Either way, clean up the head and get the guy doing the machine work to give you a report on any cracks or warps so you know if you have a spare head or a boat anchor and in the interests of experience, get him to show you where the damage is, what it is and how it can be rectified.


    Alan S
    I bought Casnell's head (quite attractive it is too...) and had it machined a while ago. Now i just have to move all the inlet and exhaust studs over to the new head, and reattach it...
    405 Mi16 - Sold - Now back
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  12. #12
    Fellow Frogger! amcc's Avatar
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    according to my work hyloma or hylomar not sure exactly is a must on all head gaskets. its a spray on job from bursons. costs a bit but is apparently great stuff.
    French - 92 205mi16, 87 205gti and spares
    Other - Amarok V6, Iveco Daily 50C17, Isuzu 600

  13. #13
    Moderator Alan S's Avatar
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    Quote Originally Posted by al
    I bought Casnell's head (quite attractive it is too...) and had it machined a while ago. Now i just have to move all the inlet and exhaust studs over to the new head, and reattach it...
    Have you cleaned up and examined the one you took off yet? Just wondering what the final report of its condition was and what was wrong with it.


    Alan S
    If it ain't broke, use a 12" shifter.....that usually does the trick!!

  14. #14
    al
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    Quote Originally Posted by Alan S
    Have you cleaned up and examined the one you took off yet? Just wondering what the final report of its condition was and what was wrong with it.


    Alan S
    It is still sitting in the car as i haven't removed the thermostat housing yet... When i get it out i will have a look at it, and if it looks decent get it tested and cleaned up.

    If it is ok i'm sure it could be useful to someone else wanting to do this procedure.
    405 Mi16 - Sold - Now back
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  15. #15
    Moderator Alan S's Avatar
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    Quote Originally Posted by al
    It is still sitting in the car as i haven't removed the thermostat housing yet... When i get it out i will have a look at it, and if it looks decent get it tested and cleaned up.

    If it is ok i'm sure it could be useful to someone else wanting to do this procedure.

    You will be fitting a new thermostat I hope?
    The ones they use on these things have a very limited life expectancy and seeing as this car had heating issues, I'd give it the "Reversed C" test***
    They aren't expensive and it removes any risk.


    Alan S


    *** The "Reversed C" test:-

    Take old thermostat and form thumb and forefinger in a way so that it looks like a mirror reversed letter C.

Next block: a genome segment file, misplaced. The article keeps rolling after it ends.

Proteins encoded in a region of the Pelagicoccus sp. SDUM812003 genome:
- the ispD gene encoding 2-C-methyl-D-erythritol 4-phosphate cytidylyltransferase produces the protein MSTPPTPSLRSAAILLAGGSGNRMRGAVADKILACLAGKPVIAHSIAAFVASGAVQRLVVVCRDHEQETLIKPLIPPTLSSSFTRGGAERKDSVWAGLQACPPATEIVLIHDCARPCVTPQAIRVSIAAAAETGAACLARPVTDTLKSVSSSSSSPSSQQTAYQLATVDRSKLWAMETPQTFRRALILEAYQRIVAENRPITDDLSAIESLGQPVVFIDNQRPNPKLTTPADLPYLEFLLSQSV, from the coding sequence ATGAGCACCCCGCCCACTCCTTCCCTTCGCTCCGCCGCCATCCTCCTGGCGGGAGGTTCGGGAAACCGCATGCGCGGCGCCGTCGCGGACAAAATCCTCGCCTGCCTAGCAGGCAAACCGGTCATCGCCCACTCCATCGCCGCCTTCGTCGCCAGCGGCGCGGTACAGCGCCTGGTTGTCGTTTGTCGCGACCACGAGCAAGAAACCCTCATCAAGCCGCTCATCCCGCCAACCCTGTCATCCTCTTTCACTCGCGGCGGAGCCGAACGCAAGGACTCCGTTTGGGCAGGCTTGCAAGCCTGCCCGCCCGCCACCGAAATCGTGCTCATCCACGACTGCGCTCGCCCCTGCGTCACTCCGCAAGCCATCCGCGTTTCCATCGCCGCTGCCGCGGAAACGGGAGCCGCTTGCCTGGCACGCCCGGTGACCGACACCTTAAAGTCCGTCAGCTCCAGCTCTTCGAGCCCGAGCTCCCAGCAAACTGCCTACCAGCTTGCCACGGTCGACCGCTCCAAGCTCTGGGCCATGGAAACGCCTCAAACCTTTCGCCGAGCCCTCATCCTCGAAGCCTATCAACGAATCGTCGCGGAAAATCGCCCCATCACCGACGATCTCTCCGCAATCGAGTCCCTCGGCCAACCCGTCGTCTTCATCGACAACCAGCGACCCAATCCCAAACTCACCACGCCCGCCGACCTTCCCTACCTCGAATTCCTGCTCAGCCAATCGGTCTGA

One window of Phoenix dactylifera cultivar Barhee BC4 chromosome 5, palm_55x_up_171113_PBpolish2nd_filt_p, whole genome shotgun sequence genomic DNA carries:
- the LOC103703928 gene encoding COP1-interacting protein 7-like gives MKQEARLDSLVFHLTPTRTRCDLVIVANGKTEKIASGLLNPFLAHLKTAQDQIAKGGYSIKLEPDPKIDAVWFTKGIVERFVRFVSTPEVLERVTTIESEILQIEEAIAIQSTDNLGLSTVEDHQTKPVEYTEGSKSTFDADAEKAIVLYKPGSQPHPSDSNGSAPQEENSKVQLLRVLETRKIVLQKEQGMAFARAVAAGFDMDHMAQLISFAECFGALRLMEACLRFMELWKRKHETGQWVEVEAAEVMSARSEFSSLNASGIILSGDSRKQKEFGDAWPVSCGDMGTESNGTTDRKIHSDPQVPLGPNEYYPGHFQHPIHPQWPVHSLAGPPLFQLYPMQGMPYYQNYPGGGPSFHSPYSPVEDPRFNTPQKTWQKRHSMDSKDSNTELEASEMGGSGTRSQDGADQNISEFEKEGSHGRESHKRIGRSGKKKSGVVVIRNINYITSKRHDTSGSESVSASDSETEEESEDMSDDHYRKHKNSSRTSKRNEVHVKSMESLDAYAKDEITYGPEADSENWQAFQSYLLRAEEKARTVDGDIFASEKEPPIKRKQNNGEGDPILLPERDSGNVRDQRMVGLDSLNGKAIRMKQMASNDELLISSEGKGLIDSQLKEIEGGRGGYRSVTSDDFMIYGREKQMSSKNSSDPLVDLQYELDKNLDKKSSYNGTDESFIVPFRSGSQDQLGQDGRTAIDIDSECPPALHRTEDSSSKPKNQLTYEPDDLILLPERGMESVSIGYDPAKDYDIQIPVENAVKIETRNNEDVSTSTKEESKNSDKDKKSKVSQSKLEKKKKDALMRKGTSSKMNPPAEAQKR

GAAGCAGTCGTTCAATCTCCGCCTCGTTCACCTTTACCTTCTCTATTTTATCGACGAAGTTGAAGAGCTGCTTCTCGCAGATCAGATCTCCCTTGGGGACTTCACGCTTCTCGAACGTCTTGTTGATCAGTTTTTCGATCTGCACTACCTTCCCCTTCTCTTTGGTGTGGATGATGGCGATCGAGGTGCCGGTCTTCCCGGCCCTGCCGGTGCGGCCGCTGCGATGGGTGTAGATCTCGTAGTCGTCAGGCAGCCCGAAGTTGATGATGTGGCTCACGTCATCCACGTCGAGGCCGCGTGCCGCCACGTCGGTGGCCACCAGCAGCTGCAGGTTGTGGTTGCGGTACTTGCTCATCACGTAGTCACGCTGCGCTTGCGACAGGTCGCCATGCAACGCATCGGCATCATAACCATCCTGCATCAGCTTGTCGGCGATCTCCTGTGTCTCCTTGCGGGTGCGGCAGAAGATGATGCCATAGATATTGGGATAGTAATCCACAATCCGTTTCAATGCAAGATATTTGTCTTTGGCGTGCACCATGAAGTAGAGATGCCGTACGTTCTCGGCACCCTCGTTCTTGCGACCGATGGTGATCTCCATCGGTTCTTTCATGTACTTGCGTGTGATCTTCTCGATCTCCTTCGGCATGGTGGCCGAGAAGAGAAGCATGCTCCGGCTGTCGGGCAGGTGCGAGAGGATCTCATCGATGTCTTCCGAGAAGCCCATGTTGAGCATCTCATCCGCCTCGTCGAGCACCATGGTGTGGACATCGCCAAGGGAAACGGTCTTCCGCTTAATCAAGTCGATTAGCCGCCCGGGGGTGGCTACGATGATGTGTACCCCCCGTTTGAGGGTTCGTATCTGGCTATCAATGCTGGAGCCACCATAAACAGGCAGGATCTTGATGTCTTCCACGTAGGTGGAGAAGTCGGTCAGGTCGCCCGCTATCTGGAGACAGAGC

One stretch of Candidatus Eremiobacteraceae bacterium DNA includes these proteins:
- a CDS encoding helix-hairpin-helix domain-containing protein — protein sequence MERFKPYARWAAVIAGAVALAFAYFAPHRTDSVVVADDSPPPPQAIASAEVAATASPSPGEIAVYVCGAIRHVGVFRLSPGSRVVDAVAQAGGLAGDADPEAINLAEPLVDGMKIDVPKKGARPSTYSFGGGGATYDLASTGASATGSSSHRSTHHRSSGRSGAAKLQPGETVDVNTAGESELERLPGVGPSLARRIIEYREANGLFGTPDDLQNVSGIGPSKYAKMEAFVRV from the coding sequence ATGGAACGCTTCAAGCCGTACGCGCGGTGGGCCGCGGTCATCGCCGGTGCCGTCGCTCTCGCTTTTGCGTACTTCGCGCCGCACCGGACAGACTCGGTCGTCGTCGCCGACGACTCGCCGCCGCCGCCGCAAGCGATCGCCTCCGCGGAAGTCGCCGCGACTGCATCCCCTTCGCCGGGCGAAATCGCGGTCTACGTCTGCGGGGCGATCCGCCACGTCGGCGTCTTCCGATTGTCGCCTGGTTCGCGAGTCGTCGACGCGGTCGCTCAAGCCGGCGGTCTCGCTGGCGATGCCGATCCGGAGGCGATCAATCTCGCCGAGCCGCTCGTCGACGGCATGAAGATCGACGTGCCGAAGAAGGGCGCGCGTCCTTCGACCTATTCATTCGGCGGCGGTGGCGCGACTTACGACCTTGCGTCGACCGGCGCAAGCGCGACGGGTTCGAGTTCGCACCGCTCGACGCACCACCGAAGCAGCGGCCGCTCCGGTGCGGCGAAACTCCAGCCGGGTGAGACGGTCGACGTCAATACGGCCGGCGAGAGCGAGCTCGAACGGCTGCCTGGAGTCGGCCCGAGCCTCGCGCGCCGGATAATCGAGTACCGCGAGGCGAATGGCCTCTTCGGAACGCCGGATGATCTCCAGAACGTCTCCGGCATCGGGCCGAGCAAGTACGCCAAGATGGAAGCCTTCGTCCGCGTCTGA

Sit the old thermostat in the middle of the C and throw as hard as you can. If it returns like a bommerang, this proves it is OK and does not require replacement.
    If it ain't broke, use a 12" shifter.....that usually does the trick!!

  16. #16
    Fellow Frogger! casnell's Avatar
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    Quote Originally Posted by al
    It is still sitting in the car as i haven't removed the thermostat housing yet... When i get it out i will have a look at it, and if it looks decent get it tested and cleaned up.

    If it is ok i'm sure it could be useful to someone else wanting to do this procedure.
    It's sort of like pass the parcel, only pass the head...
    205gti

  17. #17
    1000+ Posts Haakon's Avatar
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    Quote Originally Posted by amcc
    according to my work hyloma or hylomar not sure exactly is a must on all head gaskets. its a spray on job from bursons. costs a bit but is apparently great stuff.
    The gaskets (Mellior usually) I have always got for froggy cars have what appears to be a clear laquer type stuff on them. They are a bit sticky to touch and i always assumed this was some sort of sprayed on adhesive.
    I tried to drown my sorrows in alcohol, but the bastards learnt how to swim

  18. #18
    Fellow Frogger! bazgti's Avatar
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    yes we finally got the head off.it didnt take much persuasian.i used the old head bolts[as we have hew ones] and rocked the head back n forth and after about 10 or so rocks the back seal gave way first then the front.
    not as much drama as some would have you beleive as this is the first one ive ever done.
    but i spose every story is different.
    the crank pulley was the killer as we didnt have a puller and had to persuade it off.much minute rocking till it finally came.
    took us a bit to find the little fly wheel guard that you remove to jam the flywheel to get the crank nut loose.but we did finally.
    it was a fruitfull day really.